In the unlikely case that users did save energy by reducing their gas consumption, Smart Energy GB still get their figures wrong.  To the best of my knowledge, no company sells a gas-powered iPad charger, so the money saved from any gas savings would need to be used to buy electricity.   Smart Energy GB’s calculations forget that electricity is more expensive than gas.  One kWh of gas costs around 4.4 pence, depending on where you live, whereas for electricity it costs about 13p.  The money you would save from a 2% reduction in gas usage would only buy you an additional 93.4 kWh of electricity, not the 276 kWh that Smart Energy GB use in their calculation.  So, if you save gas as well as electricity (which you almost certainly won’t), you’d only be able to purchase enough energy to charge your iPad for 8.7 years.

Smart Energy GB also forget to mention that you will only have a hope of saving energy if you use the In Home Display that is supplied with the smart meter.  These can consume up to 0.6W, which is 14.4 Wh per day, or 5.26 kWh per year.  This is additional electricity usage you pay for whether or not you make any savings.  This means that the real electricity saving is only 72.5 kWh per year, which would only run your iPad through the night for 3.7 years.  That is very much less than their estimate of 35 years.  The calculation also ignores the fact that whilst babies may sleep for ten hours a night, teenagers and adults don’t, so it doesn’t address reality.  Although I suspect the sleepy heads at Smart Energy GB may well spend most of their lives asleep.

 

Sweet Ride – Mobile Scooter  (Print and YouTube video)

This Smart Energy GB advert looks at how the savings an average household might make by having a smart meter could be used to charge a mobility scooter.  They calculate it would run for 1,112 miles on that saved energy.  The correct figure is 1,170 miles.  Although that is a small discrepancy, they arrive at their number by pure luck, as almost all of their calculations are wildly wrong.  In the process they demonstrate that they cannot even copy a number correctly from a webpage.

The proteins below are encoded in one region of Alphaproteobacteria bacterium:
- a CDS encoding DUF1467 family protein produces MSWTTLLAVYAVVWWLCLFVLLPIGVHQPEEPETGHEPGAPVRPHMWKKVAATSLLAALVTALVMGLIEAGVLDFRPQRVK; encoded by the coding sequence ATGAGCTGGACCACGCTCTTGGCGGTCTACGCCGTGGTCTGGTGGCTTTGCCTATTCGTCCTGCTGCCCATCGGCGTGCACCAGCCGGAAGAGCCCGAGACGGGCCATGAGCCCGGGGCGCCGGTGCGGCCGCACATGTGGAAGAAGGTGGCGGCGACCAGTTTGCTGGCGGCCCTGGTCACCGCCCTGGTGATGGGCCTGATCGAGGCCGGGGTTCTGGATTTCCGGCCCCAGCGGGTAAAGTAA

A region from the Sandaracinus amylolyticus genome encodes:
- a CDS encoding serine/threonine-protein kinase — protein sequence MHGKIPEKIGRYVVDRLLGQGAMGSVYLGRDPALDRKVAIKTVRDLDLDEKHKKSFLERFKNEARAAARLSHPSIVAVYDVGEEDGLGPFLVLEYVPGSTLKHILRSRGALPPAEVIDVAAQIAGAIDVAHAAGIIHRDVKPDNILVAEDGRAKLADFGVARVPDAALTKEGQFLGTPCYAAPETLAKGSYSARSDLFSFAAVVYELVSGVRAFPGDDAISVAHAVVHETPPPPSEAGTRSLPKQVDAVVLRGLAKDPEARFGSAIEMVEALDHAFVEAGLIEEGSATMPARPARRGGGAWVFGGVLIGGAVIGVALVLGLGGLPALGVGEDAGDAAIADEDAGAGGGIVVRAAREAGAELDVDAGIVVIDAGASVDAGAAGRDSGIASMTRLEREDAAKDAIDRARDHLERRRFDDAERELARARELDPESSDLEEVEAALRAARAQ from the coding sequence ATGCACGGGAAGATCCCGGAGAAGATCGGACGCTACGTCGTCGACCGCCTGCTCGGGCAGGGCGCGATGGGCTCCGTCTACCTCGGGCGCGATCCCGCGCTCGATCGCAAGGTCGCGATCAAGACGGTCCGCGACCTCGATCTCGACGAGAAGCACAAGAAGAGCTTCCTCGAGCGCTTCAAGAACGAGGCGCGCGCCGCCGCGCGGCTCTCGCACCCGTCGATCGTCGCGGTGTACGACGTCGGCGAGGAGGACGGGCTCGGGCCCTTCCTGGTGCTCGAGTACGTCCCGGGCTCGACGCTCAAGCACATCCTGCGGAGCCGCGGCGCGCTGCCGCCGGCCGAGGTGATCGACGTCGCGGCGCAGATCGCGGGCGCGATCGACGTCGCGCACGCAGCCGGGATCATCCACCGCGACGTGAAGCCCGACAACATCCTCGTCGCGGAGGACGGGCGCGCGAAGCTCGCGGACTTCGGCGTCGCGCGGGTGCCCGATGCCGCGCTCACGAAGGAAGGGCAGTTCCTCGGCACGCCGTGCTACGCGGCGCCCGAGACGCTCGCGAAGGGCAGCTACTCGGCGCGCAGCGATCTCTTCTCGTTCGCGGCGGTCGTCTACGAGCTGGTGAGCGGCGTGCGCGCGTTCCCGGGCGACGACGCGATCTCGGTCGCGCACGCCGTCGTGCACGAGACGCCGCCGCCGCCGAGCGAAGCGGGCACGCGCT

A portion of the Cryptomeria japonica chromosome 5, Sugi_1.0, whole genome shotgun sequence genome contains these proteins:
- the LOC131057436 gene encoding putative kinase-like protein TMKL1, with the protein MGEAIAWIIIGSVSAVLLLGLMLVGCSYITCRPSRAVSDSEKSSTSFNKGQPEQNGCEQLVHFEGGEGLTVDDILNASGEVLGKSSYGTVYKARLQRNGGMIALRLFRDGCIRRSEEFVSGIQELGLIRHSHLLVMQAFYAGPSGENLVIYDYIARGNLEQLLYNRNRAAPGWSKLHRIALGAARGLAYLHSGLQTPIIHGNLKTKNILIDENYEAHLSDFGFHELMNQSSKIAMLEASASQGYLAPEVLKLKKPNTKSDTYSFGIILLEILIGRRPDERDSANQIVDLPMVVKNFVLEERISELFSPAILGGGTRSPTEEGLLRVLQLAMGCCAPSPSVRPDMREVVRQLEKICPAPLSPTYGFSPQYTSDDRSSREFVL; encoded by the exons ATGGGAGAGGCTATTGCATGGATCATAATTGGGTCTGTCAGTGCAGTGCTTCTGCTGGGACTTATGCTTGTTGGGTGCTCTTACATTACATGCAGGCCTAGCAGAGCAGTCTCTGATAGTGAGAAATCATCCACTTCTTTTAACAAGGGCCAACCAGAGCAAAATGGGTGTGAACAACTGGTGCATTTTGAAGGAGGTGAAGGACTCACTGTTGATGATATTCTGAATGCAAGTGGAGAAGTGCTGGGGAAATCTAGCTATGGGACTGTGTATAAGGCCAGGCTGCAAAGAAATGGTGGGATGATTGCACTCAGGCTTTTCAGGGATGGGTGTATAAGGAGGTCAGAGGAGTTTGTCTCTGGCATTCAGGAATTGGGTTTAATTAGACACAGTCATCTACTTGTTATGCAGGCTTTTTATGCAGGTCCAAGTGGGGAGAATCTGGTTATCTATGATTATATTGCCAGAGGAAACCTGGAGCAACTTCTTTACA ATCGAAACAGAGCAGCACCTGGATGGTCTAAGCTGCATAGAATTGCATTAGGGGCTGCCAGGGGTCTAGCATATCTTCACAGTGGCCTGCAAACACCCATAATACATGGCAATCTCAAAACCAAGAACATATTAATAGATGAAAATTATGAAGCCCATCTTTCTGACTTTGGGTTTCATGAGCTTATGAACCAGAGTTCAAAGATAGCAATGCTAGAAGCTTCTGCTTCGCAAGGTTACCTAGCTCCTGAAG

Smart Energy GB start off by stating the battery size of a typical mobile scooter.  Here they make their first mistake.  They refer to the specification on the Roma Mobility Scooter website, which states that it contains two 12Ah batteries.  Unfortunately, Smart Energy GB have misread 2 x 12 Ah as a single 212Ah battery.   That means they start with a battery almost nine times bigger than it actually is.

As with their other adverts, they don’t understand how battery charging works.  They take their incorrect 212Ah figure, multiply it by the battery voltage of 12V and assume the battery and charging is 100% efficient.  The actual charging process for the sealed ATM/Gel batteries used in these scooters is more complex, starting at 14.4V, before moving to a constant current regime, where the voltage falls.  If we assume a decent charger, it should have an efficiency of around 80%.  Factoring these points in, the energy needed to charge the battery is about 0.43kWh.  As Smart Energy mistakenly thought the battery capacity was 212 Ah instead of 24 Ah, they estimate that it needs 2.54 kWh – six times more.

The second mistake is that they assume that energy savings will be made equally on electricity and gas.  (In this they follow BEIS’s view, although there is no evidence that smart meters help save gas.)  If we exclude gas savings, the energy savings should be restricted to the annual household average electricity usage of 3,889 kWh.  2% of that is 77.8 kWh, and if we divide that by 0.43 kWh we see that the battery could be charged 180 times.  As each charge runs the scooter for 8 miles, that equates to 1,440 miles.